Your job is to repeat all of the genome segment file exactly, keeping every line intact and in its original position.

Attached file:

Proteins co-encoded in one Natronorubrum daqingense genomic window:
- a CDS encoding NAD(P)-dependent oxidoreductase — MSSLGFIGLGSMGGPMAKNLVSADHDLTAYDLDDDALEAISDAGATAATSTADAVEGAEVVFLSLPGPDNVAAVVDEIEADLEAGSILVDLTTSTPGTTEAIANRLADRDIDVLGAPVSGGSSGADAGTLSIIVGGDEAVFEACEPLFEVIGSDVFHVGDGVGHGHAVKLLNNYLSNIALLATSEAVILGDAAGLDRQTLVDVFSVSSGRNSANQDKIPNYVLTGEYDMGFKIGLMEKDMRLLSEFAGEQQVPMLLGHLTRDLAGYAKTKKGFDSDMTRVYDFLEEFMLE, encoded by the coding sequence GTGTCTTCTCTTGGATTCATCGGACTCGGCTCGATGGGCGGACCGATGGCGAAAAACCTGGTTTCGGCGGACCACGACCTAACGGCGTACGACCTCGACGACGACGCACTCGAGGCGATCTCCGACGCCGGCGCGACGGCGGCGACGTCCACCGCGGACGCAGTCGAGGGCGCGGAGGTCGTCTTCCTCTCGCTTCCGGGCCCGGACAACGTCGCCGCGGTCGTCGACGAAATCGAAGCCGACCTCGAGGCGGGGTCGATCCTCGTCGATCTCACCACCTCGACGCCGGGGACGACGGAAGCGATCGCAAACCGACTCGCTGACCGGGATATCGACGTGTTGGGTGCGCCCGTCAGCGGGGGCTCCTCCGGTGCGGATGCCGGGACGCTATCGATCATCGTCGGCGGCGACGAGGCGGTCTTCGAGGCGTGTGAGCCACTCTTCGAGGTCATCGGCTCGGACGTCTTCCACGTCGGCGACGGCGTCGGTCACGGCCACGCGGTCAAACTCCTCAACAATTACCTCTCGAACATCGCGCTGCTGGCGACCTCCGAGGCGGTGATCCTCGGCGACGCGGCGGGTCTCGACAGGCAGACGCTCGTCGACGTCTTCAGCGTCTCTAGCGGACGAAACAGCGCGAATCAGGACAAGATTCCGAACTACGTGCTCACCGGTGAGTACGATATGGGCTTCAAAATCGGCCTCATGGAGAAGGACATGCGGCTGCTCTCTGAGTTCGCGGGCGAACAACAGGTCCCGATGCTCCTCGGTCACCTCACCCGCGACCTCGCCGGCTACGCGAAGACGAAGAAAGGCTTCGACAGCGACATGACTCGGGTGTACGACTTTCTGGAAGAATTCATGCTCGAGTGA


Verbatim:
Proteins co-encoded in one Natronorubrum daqingense genomic window:
- a CDS encoding NAD(P)-dependent oxidoreductase — MSSLGFIGLGSMGGPMAKNLVSADHDLTAYDLDDDALEAISDAGATAATSTADAVEGAEVVFLSLPGPDNVAAVVDEIEADLEAGSILVDLTTSTPGTTEAIANRLADRDIDVLGAPVSGGSSGADAGTLSIIVGGDEAVFEACEPLFEVIGSDVFHVGDGVGHGHAVKLLNNYLSNIALLATSEAVILGDAAGLDRQTLVDVFSVSSGRNSANQDKIPNYVLTGEYDMGFKIGLMEKDMRLLSEFAGEQQVPMLLGHLTRDLAGYAKTKKGFDSDMTRVYDFLEEFMLE, encoded by the coding sequence GTGTCTTCTCTTGGATTCATCGGACTCGGCTCGATGGGCGGACCGATGGCGAAAAACCTGGTTTCGGCGGACCACGACCTAACGGCGTACGACCTCGACGACGACGCACTCGAGGCGATCTCCGACGCCGGCGCGACGGCGGCGACGTCCACCGCGGACGCAGTCGAGGGCGCGGAGGTCGTCTTCCTCTCGCTTCCGGGCCCGGACAACGTCGCCGCGGTCGTCGACGAAATCGAAGCCGACCTCGAGGCGGGGTCGATCCTCGTCGATCTCACCACCTCGACGCCGGGGACGACGGAAGCGATCGCAAACCGACTCGCTGACCGGGATATCGACGTGTTGGGTGCGCCCGTCAGCGGGGGCTCCTCCGGTGCGGATGCCGGGACGCTATCGATCATCGTCGGCGGCGACGAGGCGGTCTTCGAGGCGTGTGAGCCACTCTTCGAGGTCATCGGCTCGGACGTCTTCCACGTCGGCGACGGCGTCGGTCACGGCCACGCGGTCAAACTCCTCAACAATTACCTCTCGAACATCGCGCTGCTGGCGACCTCCGAGGCGGTGATCCTCGGCGACGCGGCGGGTCTCGACAGGCAGACGCTCGTCGACGTCTTCAGCGTCTCTAGCGGACGAAACAGCGCGAATCAGGACAAGATTCCGAACTACGTGCTCACCGGTGAGTACGATATGGGCTTCAAAATCGGCCTCATGGAGAAGGACATGCGGCTGCTCTCTGAGTTCGCGGGCGAACAACAGGTCCCGATGCTCCTCGGTCACCTCACCCGCGACCTCGCCGGCTACGCGAAGACGAAGAAAGGCTTCGACAGCGACATGACTCGGGTGTACGACTTTCTGGAAGAATTCATGCTCGAGTGA